Blog
Uncategorized
3

Best Languages to Learn for Malware Analysis

One of the most common questions I’m asked is “what programming language(s) should I learn to get into malware analysis/reverse engineering”, to answer this question I’m going to write about the top 3 languages which I’ve personally found most useful. I’ll focus on native malware (malware which does not require …

Read More
Uncategorized
2

Investigating Command and Control Infrastructure (Emotet)

Although the majority of botnets still use a basic client-server model, with most relying on HTTP servers to receive commands, many prominent threats now use more advanced infrastructure to evade endpoint blacklisting and be resilient to take-down. In this article I will go through and explain my process of identifying …

Read More
Uncategorized
10

Creating a Simple Free Malware Analysis Environment

Computer Requirements: A CPU with AMD-V or Intel VT-x support (pretty much any modern CPU). 4 GB RAM (more is better). Make sure Virtualization (AMD-V or Intel VT-x) is enabled in the BIOS. To do this, you’ll need to google “enable virtualization” along with your bios or motherboard version, then …

Read More
Uncategorized
22

Petya Ransomware Attack – What’s Known

Petya The jury is still out on whether the malware is Petya or something that just looks like it (it messes with the Master Boot Record in a way which is very similar to Petya and not commonly used in other ransomware). Hasherzade who is a researcher well known for …

Read More
Uncategorized
35

Note on WannaCrypt Infection Count Accuracy

Our sinkhole is designed to collect any and all HTTP requests to sinkholed domain for investigation purposes (these are then sent to a back-end database). What this means is that around the period when infections started being prevented the data on https://intel.malwaretech.com/botnet/wcrypt had almost pinpoint accuracy; however, as the news went global people began posting links …

Read More
Uncategorized
459

How to Accidentally Stop a Global Cyber Attacks

So finally I’ve found enough time between emails and Skype calls to write up on the crazy events which occurred over Friday, which was supposed to be part of my week off (I made it a total of 4 days without working, so there’s that). You’ve probably read about the WannaCrypt …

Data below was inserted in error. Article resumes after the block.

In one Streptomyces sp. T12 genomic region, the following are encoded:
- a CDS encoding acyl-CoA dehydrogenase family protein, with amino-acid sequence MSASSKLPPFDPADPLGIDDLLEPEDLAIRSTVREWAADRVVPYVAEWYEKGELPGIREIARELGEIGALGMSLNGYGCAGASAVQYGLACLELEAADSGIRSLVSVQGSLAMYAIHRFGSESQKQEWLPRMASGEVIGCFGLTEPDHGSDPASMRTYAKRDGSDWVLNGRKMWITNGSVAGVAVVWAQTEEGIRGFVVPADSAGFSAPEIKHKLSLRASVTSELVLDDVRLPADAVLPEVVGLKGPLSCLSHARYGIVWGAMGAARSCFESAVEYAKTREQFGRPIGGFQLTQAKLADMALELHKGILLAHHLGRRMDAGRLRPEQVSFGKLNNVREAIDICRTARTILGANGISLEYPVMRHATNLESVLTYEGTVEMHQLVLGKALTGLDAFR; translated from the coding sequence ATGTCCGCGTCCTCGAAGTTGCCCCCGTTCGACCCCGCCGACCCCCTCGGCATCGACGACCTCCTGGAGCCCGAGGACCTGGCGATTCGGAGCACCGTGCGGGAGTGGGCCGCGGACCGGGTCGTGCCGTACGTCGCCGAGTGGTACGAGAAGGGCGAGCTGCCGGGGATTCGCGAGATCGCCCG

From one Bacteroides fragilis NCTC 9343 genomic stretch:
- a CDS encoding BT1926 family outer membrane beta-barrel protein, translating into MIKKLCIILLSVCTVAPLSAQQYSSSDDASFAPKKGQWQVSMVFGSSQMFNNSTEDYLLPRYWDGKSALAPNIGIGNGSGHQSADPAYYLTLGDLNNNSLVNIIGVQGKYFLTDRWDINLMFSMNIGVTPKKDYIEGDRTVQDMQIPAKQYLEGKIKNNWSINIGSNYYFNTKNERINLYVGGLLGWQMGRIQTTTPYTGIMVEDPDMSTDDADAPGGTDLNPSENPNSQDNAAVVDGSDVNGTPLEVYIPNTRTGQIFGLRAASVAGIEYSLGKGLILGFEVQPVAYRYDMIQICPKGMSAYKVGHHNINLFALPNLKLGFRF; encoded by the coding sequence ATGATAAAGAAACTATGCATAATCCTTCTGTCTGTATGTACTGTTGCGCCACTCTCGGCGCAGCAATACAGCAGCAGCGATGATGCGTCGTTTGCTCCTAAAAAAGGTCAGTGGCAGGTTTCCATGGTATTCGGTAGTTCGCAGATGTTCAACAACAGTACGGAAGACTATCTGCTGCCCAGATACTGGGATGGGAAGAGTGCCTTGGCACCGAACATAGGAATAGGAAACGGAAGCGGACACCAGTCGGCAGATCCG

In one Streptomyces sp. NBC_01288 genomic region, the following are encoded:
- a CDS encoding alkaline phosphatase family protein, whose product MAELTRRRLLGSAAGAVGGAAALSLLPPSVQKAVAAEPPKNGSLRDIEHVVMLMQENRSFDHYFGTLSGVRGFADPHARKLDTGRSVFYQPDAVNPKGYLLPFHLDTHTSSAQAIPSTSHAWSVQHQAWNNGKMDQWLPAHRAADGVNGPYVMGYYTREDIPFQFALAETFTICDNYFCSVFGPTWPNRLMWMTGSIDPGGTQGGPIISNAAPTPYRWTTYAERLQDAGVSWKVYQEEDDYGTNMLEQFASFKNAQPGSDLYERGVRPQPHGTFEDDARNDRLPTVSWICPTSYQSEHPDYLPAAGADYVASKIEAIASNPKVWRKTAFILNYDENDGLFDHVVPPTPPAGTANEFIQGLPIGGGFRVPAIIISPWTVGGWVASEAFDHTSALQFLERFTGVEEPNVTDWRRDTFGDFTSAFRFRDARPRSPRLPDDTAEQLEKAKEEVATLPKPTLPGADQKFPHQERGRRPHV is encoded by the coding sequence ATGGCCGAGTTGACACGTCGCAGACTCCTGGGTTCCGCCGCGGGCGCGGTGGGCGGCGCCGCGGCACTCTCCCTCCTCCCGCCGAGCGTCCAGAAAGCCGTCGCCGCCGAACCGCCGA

Read More
Uncategorized
4

The Kelihos Botnet

A while ago I started writing a series of articles documenting the Kelihos Peer-to-Peer infrastructure but had to pull them due to an ongoing operation. As most of you have probably seen, the botnet operator was arrested a few days ago and the FBI have begun sinkholing the botnet (which will …

Read More
Uncategorized

Let’s Unpack: Dridex Loader

A few people have been having problems with unpacking the initial loader for Dridex (the one dropped by the macro), so I’m going to show you an easy way to do it. One of the other problems people have, which i can’t fix, is the fact the Dridex infection chains have …

Read More
Uncategorized
9

Why Open Source Ransomware is Such a Problem

A while back 2sec4u posted a poll asking if people considered open source ransomware helpful to detection and prevention, with 46% voting yes. Although the poll wasn’t limited to people working in the antimalware industry, 46% is scarily high. Trying to prove a point, help me out Twitter. Is open source ransomware helping …

Read More
Uncategorized
1

Mapping Mirai: A Botnet Case Study

Mirai is a piece of malware designed to hijack busybox systems (commonly used on IoT devices) in order to perform DDoS attacks, it’s also the bot used in the 620 Gbps DDoS attack on Brian Kreb’s blog and the 1.1 Tbps attack on OVH a few days later. Although Mirai isn’t even close to …

Read More